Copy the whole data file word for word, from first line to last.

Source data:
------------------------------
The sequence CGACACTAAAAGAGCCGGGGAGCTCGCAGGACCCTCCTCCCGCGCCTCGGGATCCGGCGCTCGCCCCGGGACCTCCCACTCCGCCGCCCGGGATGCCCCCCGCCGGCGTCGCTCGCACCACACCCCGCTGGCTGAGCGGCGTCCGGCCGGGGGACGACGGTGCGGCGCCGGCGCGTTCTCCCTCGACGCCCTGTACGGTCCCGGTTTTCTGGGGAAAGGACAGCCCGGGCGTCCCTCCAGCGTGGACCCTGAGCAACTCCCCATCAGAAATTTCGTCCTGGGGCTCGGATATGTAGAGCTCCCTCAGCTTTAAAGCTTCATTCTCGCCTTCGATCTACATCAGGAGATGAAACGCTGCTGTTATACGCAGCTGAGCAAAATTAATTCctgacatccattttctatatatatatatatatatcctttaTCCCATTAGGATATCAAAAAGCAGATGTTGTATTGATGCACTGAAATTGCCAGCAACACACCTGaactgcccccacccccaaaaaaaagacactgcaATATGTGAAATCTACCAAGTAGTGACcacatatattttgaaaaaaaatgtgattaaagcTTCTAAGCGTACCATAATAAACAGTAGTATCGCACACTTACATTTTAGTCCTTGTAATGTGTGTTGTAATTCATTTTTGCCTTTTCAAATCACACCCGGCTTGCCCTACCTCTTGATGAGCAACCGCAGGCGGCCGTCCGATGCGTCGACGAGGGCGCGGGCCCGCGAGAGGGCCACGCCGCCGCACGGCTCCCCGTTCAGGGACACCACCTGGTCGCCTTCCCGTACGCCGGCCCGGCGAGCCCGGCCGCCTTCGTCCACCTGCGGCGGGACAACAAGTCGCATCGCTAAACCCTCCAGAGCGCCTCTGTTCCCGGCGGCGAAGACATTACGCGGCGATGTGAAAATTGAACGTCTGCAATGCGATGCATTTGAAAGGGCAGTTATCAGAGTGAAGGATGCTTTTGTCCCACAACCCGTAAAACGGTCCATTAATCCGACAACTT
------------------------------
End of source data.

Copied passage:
The sequence CGACACTAAAAGAGCCGGGGAGCTCGCAGGACCCTCCTCCCGCGCCTCGGGATCCGGCGCTCGCCCCGGGACCTCCCACTCCGCCGCCCGGGATGCCCCCCGCCGGCGTCGCTCGCACCACACCCCGCTGGCTGAGCGGCGTCCGGCCGGGGGACGACGGTGCGGCGCCGGCGCGTTCTCCCTCGACGCCCTGTACGGTCCCGGTTTTCTGGGGAAAGGACAGCCCGGGCGTCCCTCCAGCGTGGACCCTGAGCAACTCCCCATCAGAAATTTCGTCCTGGGGCTCGGATATGTAGAGCTCCCTCAGCTTTAAAGCTTCATTCTCGCCTTCGATCTACATCAGGAGATGAAACGCTGCTGTTATACGCAGCTGAGCAAAATTAATTCctgacatccattttctatatatatatatatatatcctttaTCCCATTAGGATATCAAAAAGCAGATGTTGTATTGATGCACTGAAATTGCCAGCAACACACCTGaactgcccccacccccaaaaaaaagacactgcaATATGTGAAATCTACCAAGTAGTGACcacatatattttgaaaaaaaatgtgattaaagcTTCTAAGCGTACCATAATAAACAGTAGTATCGCACACTTACATTTTAGTCCTTGTAATGTGTGTTGTAATTCATTTTTGCCTTTTCAAATCACACCCGGCTTGCCCTACCTCTTGATGAGCAACCGCAGGCGGCCGTCCGATGCGTCGACGAGGGCGCGGGCCCGCGAGAGGGCCACGCCGCCGCACGGCTCCCCGTTCAGGGACACCACCTGGTCGCCTTCCCGTACGCCGGCCCGGCGAGCCCGGCCGCCTTCGTCCACCTGCGGCGGGACAACAAGTCGCATCGCTAAACCCTCCAGAGCGCCTCTGTTCCCGGCGGCGAAGACATTACGCGGCGATGTGAAAATTGAACGTCTGCAATGCGATGCATTTGAAAGGGCAGTTATCAGAGTGAAGGATGCTTTTGTCCCACAACCCGTAAAACGGTCCATTAATCCGACAACTT